And did those feet in ancient time
And did Those feet in ancient time is a poem by William Blake from the preface to his work, Milton ( 1804-1810 ). Today it is known with the music of Hubert Parry ( 1916) as the hymn Jerusalem.
It is regarded as England's most popular patriotic song and distinction associated with the English and British nationalism, anti-modernism, post-modernism, socialist ideas and Christianity - and thus has a unique position in the world probably. The poem was inspired by the legend, Jesus Christ had visited as a young man, accompanied by Joseph of Arimathea, Glastonbury. Blake's biographers, the poet believed in the legend. The " dark satanic mills " at the end of the second stanza are usually read as a critique of the negative effects of the Industrial Revolution.
Jerusalem is the official anthem of the British Women's Institute and was formerly sung by the National Union of Suffrage Societies. Today it is part of the repertoire of the London Promenade Concerts. Before cricket internationals in England Jerusalem played the national anthem since 2003. Also during the service on the occasion of the wedding of William Mountbatten -Windsor and Catherine Middleton, the song was sung.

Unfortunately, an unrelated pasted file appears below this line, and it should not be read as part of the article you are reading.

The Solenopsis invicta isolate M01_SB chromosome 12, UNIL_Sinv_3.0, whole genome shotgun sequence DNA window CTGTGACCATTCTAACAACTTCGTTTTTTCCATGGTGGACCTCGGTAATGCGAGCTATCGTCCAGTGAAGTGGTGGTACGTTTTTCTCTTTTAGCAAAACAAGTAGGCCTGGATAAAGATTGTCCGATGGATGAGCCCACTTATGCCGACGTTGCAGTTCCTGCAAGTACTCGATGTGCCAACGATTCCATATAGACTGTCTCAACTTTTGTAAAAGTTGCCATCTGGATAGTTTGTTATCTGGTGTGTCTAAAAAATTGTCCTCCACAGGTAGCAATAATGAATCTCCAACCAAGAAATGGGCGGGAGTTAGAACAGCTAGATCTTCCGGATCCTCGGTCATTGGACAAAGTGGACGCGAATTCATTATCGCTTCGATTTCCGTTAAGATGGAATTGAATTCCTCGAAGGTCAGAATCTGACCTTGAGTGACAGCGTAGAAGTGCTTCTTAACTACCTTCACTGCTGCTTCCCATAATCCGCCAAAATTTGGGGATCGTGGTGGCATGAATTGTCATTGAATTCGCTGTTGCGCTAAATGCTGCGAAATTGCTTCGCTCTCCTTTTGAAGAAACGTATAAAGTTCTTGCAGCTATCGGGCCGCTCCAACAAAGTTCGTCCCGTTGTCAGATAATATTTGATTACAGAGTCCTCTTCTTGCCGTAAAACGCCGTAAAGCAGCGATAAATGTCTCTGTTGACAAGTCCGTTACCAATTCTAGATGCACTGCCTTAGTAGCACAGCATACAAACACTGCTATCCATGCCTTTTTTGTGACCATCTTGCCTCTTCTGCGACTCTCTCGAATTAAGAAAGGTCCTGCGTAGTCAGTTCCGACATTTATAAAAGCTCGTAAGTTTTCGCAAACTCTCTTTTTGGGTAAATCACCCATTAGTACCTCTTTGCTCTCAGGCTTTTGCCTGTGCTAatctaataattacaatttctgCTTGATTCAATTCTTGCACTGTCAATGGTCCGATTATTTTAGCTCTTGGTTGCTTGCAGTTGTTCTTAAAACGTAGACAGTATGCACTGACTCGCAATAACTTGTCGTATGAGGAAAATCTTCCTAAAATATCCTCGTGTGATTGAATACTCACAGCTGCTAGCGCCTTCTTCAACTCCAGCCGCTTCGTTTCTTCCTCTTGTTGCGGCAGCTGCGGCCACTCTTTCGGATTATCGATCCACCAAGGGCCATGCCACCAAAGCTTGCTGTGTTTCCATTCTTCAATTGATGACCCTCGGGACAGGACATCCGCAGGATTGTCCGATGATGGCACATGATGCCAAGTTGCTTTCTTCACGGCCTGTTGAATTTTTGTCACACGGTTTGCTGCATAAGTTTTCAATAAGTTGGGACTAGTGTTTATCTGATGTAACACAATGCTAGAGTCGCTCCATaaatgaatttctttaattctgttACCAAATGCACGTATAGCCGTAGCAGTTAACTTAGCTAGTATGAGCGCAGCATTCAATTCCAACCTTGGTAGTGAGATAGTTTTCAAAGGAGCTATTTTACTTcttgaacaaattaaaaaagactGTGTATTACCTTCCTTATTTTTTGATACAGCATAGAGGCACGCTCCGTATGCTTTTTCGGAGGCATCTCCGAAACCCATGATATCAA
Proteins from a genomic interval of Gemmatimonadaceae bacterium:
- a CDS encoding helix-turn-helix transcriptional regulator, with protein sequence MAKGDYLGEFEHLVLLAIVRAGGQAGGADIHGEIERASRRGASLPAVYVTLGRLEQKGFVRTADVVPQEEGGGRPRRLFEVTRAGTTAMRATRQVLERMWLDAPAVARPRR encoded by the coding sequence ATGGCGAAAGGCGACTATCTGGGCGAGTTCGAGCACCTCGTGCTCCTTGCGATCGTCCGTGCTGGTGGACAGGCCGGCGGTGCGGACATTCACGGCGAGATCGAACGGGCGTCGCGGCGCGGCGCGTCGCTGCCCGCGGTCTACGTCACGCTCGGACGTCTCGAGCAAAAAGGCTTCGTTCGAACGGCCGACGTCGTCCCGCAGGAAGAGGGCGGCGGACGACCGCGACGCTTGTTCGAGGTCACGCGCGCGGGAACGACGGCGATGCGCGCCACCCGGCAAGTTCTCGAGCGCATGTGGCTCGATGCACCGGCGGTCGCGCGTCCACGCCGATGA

In episode 4 of the first season of Monty Python's Flying Circus from 1969, is the song by Eric Idle, intones resulted in 8 of the whole lineup. In the 1973 released album Brain Salad Surgery of the progressive rock band Emerson, Lake & Palmer you find an adaptation of the hymn Jerusalem. It was also interpreted by Billy Bragg ( Blake's Jerusalem on the album The International, 1988). Another version is on the album Chariots of Fire by Vangelis (1981, soundtrack to the movie Chariots of Fire ). The band Simple Minds published 1989 The Amsterdam EP an interpretation of the piece. Another adaptation is with Jerusalem on the 1998 solo album, The Chemical Wedding of Iron Maiden singer Bruce Dickinson. Parodied there is the piece in the song God Song of the punk band Bad Religion on the album Against the Grain by 1990.